(City map of camera/communication system – click for larger, zoomable view)
By Tracy Record
West Seattle Blog editor
While installation of 30 federally funded, Seattle Police-run cameras continues – with 9 up as of the end of last week, according to SPD – who will operate them and who will have access to them is not yet decided.
That’s according to SPD’s Special Operations Bureau commander, Assistant Chief Paul McDonagh, who we interviewed late Friday.
We reported on several key points of the conversation hours after it concluded, in our third report about the cameras; our first one appeared here last Tuesday, with a bit of information about the previously unannounced, unreported installations, after a first round of research followed WSB readers’inquiries.
Then Thursday, our second report included details of the project gleaned from the video archive of a little-noticed City Council committee briefing and vote back in May.
As shown in our Friday coverage, we confirmed that the six cameras we had seen along West Seattle’s waterfront boulevards are only half of the 12 planned for West Seattle; the southernmost camera is also already up, over the southbound RapidRide bus stop at the Fauntleroy ferry dock.
Ahead, full details from our conversation with Assistant Chief McDonagh, which we recorded on video and have excerpted with links to specific points in the conversation:
We spoke with McDonagh in a room you’ve seen on TV many times – a big briefing room on the lower level of the department’s downtown headquarters. They had offered one-on-one interviews by appointment, so while no other media were present, three people from SPD observed, including Det. Monty Moss, who also is working on the project, and Det. Jeff Kappel from media relations/public affairs. As you’ll see if you follow any of the video links, the map in the photo atop this story sat on a chair next to Assistant Chief McDonagh as we spoke.
The system is the first of its kind, he said, so far as he knows – other ports have cameras, but none have a “system with this capability.”
“I don’t call it a surveillance camera – surveillance to me implies someone is sitting there watching it all the time. These are just cameras watching a general area,” McDonagh said. (video link)
“There are about 9 up right now, there’s going to be 30 cameras total … This project is designed as a port-security measure, monitoring the waterways in and around Seattle … all the way up from Shoreline down around to Fauntleroy.” (video link)
He noted they are fairly widely spaced, “and the reason for that is, they’re not designed to be looking at every little bit (but) to provide situational awareness generally throughout the area so that we can monitor things that are happening around our area.” However, the sites were chosen, he said, to provide “overlapping views.” It’s not just out onto the salt water; he says the Ballard Locks and Lake Union are included in the camera views.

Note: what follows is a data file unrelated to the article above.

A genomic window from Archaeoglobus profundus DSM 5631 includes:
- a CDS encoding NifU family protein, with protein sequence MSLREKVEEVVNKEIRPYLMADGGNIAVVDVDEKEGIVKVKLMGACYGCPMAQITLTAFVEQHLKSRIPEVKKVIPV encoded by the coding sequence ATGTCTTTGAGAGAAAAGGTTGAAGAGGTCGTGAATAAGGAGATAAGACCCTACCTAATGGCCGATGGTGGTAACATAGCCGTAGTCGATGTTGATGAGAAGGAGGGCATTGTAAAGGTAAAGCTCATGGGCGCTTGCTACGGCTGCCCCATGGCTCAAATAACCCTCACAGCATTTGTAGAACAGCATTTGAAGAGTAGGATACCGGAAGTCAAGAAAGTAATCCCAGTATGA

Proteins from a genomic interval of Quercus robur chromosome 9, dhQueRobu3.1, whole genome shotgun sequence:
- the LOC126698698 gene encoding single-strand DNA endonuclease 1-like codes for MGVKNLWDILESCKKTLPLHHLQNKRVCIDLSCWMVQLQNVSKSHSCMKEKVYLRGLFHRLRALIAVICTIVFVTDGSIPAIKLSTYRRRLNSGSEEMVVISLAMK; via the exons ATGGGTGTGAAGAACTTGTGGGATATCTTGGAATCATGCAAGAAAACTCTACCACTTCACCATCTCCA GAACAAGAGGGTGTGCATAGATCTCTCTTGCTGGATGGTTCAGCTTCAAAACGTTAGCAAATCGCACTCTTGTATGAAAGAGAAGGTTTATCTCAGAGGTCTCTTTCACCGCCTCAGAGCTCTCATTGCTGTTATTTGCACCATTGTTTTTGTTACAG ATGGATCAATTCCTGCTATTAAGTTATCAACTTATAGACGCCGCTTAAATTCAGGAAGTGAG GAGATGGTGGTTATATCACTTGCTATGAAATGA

“The cameras are actually a small part of the entire …’wireless mesh system,’ that’s going to improve communication … and a couple of the venues have cameras attached to that. The cameras would be rolling 24 hours a day; we would not be assigning someone to monitor them 24 hours a day … The idea is, if there is an incident, and the first responders are responding into a venue, they would eventually be able to tap into those computers and see it (for) situational awareness.” (video link)
He described a potential scenario such as a report of someone in trouble on the water off Alki Point, and even as emergency personnel headed that way, they would be able to “tap into” this system and look to see if a boat was visible or not.
Under a “draft policy,” the video would be kept for 30 days, he says, and “if no video evidence has been recovered, then it would overwrite after 30 days.” (video link)
What agencies will have access? Besides the “homeland-security nexus,” he mentioned SDOT and Seattle Fire as examples of other departments that would have access — at least, he said, “That’s the goal” – as well as the U.S. Coast Guard. (video link) A “steering committee” (we asked its official name; he said it didn’t have one) will decide who gets access.
Regarding privacy concerns, McDonagh says, “I think we’ve come up with a pretty good plan to allow for security efforts – whether that’s Homeland Security efforts or criminal enterprise – or crime that just happens” – at this point, he offers a hypothetical case, say a purse snatching on Alki, and investigators just happen to find evidence on the video – (they) would hopefully be able to identify, or exclude a subject, and use that information to go forward with court prosecution.”